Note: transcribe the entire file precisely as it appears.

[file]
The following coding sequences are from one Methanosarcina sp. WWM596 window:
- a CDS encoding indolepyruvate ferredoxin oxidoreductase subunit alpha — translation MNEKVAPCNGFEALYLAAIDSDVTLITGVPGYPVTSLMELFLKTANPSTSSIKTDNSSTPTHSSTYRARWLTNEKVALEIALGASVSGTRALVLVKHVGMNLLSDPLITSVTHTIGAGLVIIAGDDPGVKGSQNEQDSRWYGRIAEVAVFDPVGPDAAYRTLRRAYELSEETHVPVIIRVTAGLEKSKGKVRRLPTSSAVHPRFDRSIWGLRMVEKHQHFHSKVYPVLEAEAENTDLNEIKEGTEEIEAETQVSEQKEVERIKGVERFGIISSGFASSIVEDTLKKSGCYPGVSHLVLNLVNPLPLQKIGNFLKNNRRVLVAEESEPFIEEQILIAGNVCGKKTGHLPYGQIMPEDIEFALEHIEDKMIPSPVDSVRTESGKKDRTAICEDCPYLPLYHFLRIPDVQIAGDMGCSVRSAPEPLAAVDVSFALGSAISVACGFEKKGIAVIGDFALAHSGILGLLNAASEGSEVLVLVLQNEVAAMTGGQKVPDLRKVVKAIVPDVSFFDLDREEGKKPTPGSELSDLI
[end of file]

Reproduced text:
The following coding sequences are from one Methanosarcina sp. WWM596 window:
- a CDS encoding indolepyruvate ferredoxin oxidoreductase subunit alpha — translation MNEKVAPCNGFEALYLAAIDSDVTLITGVPGYPVTSLMELFLKTANPSTSSIKTDNSSTPTHSSTYRARWLTNEKVALEIALGASVSGTRALVLVKHVGMNLLSDPLITSVTHTIGAGLVIIAGDDPGVKGSQNEQDSRWYGRIAEVAVFDPVGPDAAYRTLRRAYELSEETHVPVIIRVTAGLEKSKGKVRRLPTSSAVHPRFDRSIWGLRMVEKHQHFHSKVYPVLEAEAENTDLNEIKEGTEEIEAETQVSEQKEVERIKGVERFGIISSGFASSIVEDTLKKSGCYPGVSHLVLNLVNPLPLQKIGNFLKNNRRVLVAEESEPFIEEQILIAGNVCGKKTGHLPYGQIMPEDIEFALEHIEDKMIPSPVDSVRTESGKKDRTAICEDCPYLPLYHFLRIPDVQIAGDMGCSVRSAPEPLAAVDVSFALGSAISVACGFEKKGIAVIGDFALAHSGILGLLNAASEGSEVLVLVLQNEVAAMTGGQKVPDLRKVVKAIVPDVSFFDLDREEGKKPTPGSELSDLI